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Con: States must fix soaring budget deficits rather than rely on Uncle Sam

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Lynndee Kemmet
February 19, 2011
EDITOR’S NOTE: The writer is addressing the question, Should Congress consider bailing out large debt-ridden states?

Several years of huge and persistent state budget deficits have led some politicians to argue that the federal government should either continue or even increase aid to states as it has done since 2009 through stimulus funds. Others suggest that the matter could be solved simply by granting states the right to file for bankruptcy.


Neither is an acceptable option.


There is little doubt that most states’ finances are a mess. A survey conducted by the Center on Budget and Policy Priorities indicates that 44 states and the District of Columbia are likely to start their 2012 fiscal years with a combined shortfall of $125 billion.


California leads the way with a projected fiscal 2012 deficit of $25.4 billion, followed by Illinois with $15 billion, New Jersey with $10.5 billion and New York with $9 billion. Even tiny Rhode Island is facing an estimated $290 million deficit.


Yet with the Congressional Budget Office putting this year’s federal budget deficit at $1.6 trillion, Washington is hardly in a position to bail out the states.


So, some want Congress to pass legislation that would allow states to declare bankruptcy under certain conditions as a viable “last resort.” The National Governors Association opposes such legislation, fearing that bankruptcy talk would spook the bond markets and raise borrowing costs.


It also raises the issue of “moral hazard.” In the world of finance, moral hazard is a term used to imply that when risks are subsidized, people take more risks.


For example, if banks and businesses know that Washington considers them “too big to fail” and will bail them out if they run into trouble, the managers of these institutions might take risks they would avoid if they had no government safety net.


There are really only three ways for the states to solve their fiscal dilemma: cut spending, increase revenue, or both.


States are facing structural budget deficits in which expenses continually outpace revenues. States and their citizens must join forces to resolve this situation. They cannot place responsibility for fixing the problem in the hands of others, whether Congress or a bankruptcy court.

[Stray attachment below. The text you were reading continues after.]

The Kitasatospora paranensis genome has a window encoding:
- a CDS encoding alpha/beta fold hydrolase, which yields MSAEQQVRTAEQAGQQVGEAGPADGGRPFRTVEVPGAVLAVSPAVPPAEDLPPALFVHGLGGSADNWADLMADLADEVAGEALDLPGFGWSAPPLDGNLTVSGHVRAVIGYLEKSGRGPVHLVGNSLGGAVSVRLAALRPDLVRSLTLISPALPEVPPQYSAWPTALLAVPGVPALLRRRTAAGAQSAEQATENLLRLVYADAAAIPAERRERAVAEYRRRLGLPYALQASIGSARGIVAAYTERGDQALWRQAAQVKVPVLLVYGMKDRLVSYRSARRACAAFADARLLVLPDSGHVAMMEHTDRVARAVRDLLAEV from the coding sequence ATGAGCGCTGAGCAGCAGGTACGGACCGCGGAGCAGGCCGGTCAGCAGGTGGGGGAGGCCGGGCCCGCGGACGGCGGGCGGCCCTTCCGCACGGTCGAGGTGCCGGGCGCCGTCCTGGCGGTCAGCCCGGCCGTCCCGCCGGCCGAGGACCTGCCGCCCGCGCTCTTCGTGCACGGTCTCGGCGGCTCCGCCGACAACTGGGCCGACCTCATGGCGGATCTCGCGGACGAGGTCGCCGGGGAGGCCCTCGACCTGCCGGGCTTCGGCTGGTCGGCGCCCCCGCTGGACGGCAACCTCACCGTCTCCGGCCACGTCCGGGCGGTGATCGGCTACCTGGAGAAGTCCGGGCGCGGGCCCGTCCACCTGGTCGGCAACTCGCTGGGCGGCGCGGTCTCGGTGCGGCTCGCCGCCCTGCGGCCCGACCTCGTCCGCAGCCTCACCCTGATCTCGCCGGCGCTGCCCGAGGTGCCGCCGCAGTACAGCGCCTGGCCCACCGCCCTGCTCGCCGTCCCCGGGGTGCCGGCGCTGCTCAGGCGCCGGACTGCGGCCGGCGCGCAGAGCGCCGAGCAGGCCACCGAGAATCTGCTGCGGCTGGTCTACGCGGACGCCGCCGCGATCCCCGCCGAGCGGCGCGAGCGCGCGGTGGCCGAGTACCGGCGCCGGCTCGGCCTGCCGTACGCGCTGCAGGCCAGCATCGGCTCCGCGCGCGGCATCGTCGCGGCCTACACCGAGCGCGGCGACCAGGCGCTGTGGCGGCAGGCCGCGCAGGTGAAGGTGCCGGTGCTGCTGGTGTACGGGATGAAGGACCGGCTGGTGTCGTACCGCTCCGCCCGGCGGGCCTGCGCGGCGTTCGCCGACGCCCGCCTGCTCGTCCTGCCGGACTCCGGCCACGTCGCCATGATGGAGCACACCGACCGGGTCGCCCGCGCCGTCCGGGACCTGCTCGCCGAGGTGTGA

A growing number of governors seem willing to accept this responsibility, and that’s a hopeful sign.


For example, on his Web page, New Jersey’s Gov. Chris Christie lists “Getting Control of the Budget” among his top priorities. He says the Garden State needs to prioritize its funding commitments, establish and empower “fiscal watchdogs,” and implement simple, responsible budget practices.


Every state running huge budget deficits should follow Christie’s advice This means hard discussions with taxpayers, program beneficiaries, business leaders, public employee unions and other creditors about what programs, services and obligations are appropriate and affordable, and which need to be dramatically reduced or eliminated.


Christie is a Republican, but this is not a partisan issue. California’s Democratic Gov. Jerry Brown, in his recent “State of the State Address,” called fixing the state budget and getting spending in line with revenue “Job Number 1.” Connecticut Gov. Dan Malloy, another Democrat, said much the same. “We must establish our means and live within them,” he told Nutmeg State residents.


The solution to state fiscal problems does not reside in Washington. States have the capacity to right what’s wrong in their budgets. What they need is the political will to do so.


Citizens, public employee unions and the business and investor communities all have contributed to the states’ financial woes by placing huge demands on the resources of state and local governments. All should share in the pain of fixing the problem.


Lynndee Kemmet is a visiting research fellow at the American Institute for Economic Research and author of “Follow the Money: A Citizens Guide to Local Government.” Readers may write her at AIER, 250 Division St., Great Barrington, Mass. 01230; website: www.aier.org.

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